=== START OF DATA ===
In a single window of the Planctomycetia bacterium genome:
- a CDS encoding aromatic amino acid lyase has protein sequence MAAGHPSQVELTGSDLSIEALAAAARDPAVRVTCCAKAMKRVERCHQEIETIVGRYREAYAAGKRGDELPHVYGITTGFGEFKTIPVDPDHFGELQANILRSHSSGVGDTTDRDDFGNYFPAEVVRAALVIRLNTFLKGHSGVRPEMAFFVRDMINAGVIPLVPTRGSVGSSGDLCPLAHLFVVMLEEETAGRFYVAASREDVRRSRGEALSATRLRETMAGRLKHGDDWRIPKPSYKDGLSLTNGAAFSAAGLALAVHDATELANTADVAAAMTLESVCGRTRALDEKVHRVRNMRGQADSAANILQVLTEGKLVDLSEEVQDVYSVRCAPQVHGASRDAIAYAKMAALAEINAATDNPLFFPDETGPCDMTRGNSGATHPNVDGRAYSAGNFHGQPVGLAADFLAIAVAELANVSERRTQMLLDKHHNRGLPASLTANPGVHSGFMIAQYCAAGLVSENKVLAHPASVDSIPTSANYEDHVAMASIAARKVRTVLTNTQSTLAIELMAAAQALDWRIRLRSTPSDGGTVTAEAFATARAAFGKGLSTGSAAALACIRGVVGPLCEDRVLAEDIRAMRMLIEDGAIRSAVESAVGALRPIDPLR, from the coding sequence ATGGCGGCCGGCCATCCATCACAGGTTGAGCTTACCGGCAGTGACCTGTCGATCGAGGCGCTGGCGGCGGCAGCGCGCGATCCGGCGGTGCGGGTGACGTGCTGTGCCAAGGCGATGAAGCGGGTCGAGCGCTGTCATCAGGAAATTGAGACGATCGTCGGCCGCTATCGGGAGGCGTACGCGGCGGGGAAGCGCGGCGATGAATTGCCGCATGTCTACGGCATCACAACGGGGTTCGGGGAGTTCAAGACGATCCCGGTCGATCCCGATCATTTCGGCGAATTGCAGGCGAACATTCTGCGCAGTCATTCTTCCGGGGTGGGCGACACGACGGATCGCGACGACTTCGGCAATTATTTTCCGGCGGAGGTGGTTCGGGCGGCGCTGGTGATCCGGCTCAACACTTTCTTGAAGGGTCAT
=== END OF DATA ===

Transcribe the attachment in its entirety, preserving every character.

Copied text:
In a single window of the Planctomycetia bacterium genome:
- a CDS encoding aromatic amino acid lyase has protein sequence MAAGHPSQVELTGSDLSIEALAAAARDPAVRVTCCAKAMKRVERCHQEIETIVGRYREAYAAGKRGDELPHVYGITTGFGEFKTIPVDPDHFGELQANILRSHSSGVGDTTDRDDFGNYFPAEVVRAALVIRLNTFLKGHSGVRPEMAFFVRDMINAGVIPLVPTRGSVGSSGDLCPLAHLFVVMLEEETAGRFYVAASREDVRRSRGEALSATRLRETMAGRLKHGDDWRIPKPSYKDGLSLTNGAAFSAAGLALAVHDATELANTADVAAAMTLESVCGRTRALDEKVHRVRNMRGQADSAANILQVLTEGKLVDLSEEVQDVYSVRCAPQVHGASRDAIAYAKMAALAEINAATDNPLFFPDETGPCDMTRGNSGATHPNVDGRAYSAGNFHGQPVGLAADFLAIAVAELANVSERRTQMLLDKHHNRGLPASLTANPGVHSGFMIAQYCAAGLVSENKVLAHPASVDSIPTSANYEDHVAMASIAARKVRTVLTNTQSTLAIELMAAAQALDWRIRLRSTPSDGGTVTAEAFATARAAFGKGLSTGSAAALACIRGVVGPLCEDRVLAEDIRAMRMLIEDGAIRSAVESAVGALRPIDPLR, from the coding sequence ATGGCGGCCGGCCATCCATCACAGGTTGAGCTTACCGGCAGTGACCTGTCGATCGAGGCGCTGGCGGCGGCAGCGCGCGATCCGGCGGTGCGGGTGACGTGCTGTGCCAAGGCGATGAAGCGGGTCGAGCGCTGTCATCAGGAAATTGAGACGATCGTCGGCCGCTATCGGGAGGCGTACGCGGCGGGGAAGCGCGGCGATGAATTGCCGCATGTCTACGGCATCACAACGGGGTTCGGGGAGTTCAAGACGATCCCGGTCGATCCCGATCATTTCGGCGAATTGCAGGCGAACATTCTGCGCAGTCATTCTTCCGGGGTGGGCGACACGACGGATCGCGACGACTTCGGCAATTATTTTCCGGCGGAGGTGGTTCGGGCGGCGCTGGTGATCCGGCTCAACACTTTCTTGAAGGGTCAT